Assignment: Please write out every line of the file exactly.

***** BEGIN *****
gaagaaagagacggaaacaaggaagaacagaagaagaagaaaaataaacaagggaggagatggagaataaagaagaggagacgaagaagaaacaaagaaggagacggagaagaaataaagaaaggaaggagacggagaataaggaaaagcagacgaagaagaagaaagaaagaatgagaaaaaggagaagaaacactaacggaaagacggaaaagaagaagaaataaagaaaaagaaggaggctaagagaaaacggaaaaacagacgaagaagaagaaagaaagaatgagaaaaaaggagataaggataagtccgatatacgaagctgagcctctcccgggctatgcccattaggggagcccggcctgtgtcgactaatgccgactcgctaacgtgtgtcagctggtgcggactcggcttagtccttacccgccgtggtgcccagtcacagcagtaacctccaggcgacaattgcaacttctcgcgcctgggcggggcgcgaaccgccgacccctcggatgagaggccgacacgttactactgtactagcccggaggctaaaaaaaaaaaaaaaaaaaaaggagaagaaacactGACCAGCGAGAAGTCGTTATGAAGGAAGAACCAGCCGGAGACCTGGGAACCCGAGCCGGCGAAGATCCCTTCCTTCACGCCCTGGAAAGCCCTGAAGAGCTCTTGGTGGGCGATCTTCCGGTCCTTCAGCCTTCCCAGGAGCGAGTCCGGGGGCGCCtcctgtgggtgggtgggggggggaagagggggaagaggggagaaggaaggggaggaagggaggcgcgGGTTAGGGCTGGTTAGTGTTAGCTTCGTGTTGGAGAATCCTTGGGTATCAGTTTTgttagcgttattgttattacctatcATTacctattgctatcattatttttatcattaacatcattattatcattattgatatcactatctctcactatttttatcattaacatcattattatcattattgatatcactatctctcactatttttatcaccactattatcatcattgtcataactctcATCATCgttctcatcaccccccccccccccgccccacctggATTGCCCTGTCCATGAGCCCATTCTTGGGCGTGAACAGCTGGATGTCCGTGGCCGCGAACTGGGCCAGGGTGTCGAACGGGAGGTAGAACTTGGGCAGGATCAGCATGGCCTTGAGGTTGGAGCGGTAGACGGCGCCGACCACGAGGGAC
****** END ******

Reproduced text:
gaagaaagagacggaaacaaggaagaacagaagaagaagaaaaataaacaagggaggagatggagaataaagaagaggagacgaagaagaaacaaagaaggagacggagaagaaataaagaaaggaaggagacggagaataaggaaaagcagacgaagaagaagaaagaaagaatgagaaaaaggagaagaaacactaacggaaagacggaaaagaagaagaaataaagaaaaagaaggaggctaagagaaaacggaaaaacagacgaagaagaagaaagaaagaatgagaaaaaaggagataaggataagtccgatatacgaagctgagcctctcccgggctatgcccattaggggagcccggcctgtgtcgactaatgccgactcgctaacgtgtgtcagctggtgcggactcggcttagtccttacccgccgtggtgcccagtcacagcagtaacctccaggcgacaattgcaacttctcgcgcctgggcggggcgcgaaccgccgacccctcggatgagaggccgacacgttactactgtactagcccggaggctaaaaaaaaaaaaaaaaaaaaaggagaagaaacactGACCAGCGAGAAGTCGTTATGAAGGAAGAACCAGCCGGAGACCTGGGAACCCGAGCCGGCGAAGATCCCTTCCTTCACGCCCTGGAAAGCCCTGAAGAGCTCTTGGTGGGCGATCTTCCGGTCCTTCAGCCTTCCCAGGAGCGAGTCCGGGGGCGCCtcctgtgggtgggtgggggggggaagagggggaagaggggagaaggaaggggaggaagggaggcgcgGGTTAGGGCTGGTTAGTGTTAGCTTCGTGTTGGAGAATCCTTGGGTATCAGTTTTgttagcgttattgttattacctatcATTacctattgctatcattatttttatcattaacatcattattatcattattgatatcactatctctcactatttttatcattaacatcattattatcattattgatatcactatctctcactatttttatcaccactattatcatcattgtcataactctcATCATCgttctcatcaccccccccccccccgccccacctggATTGCCCTGTCCATGAGCCCATTCTTGGGCGTGAACAGCTGGATGTCCGTGGCCGCGAACTGGGCCAGGGTGTCGAACGGGAGGTAGAACTTGGGCAGGATCAGCATGGCCTTGAGGTTGGAGCGGTAGACGGCGCCGACCACGAGGGAC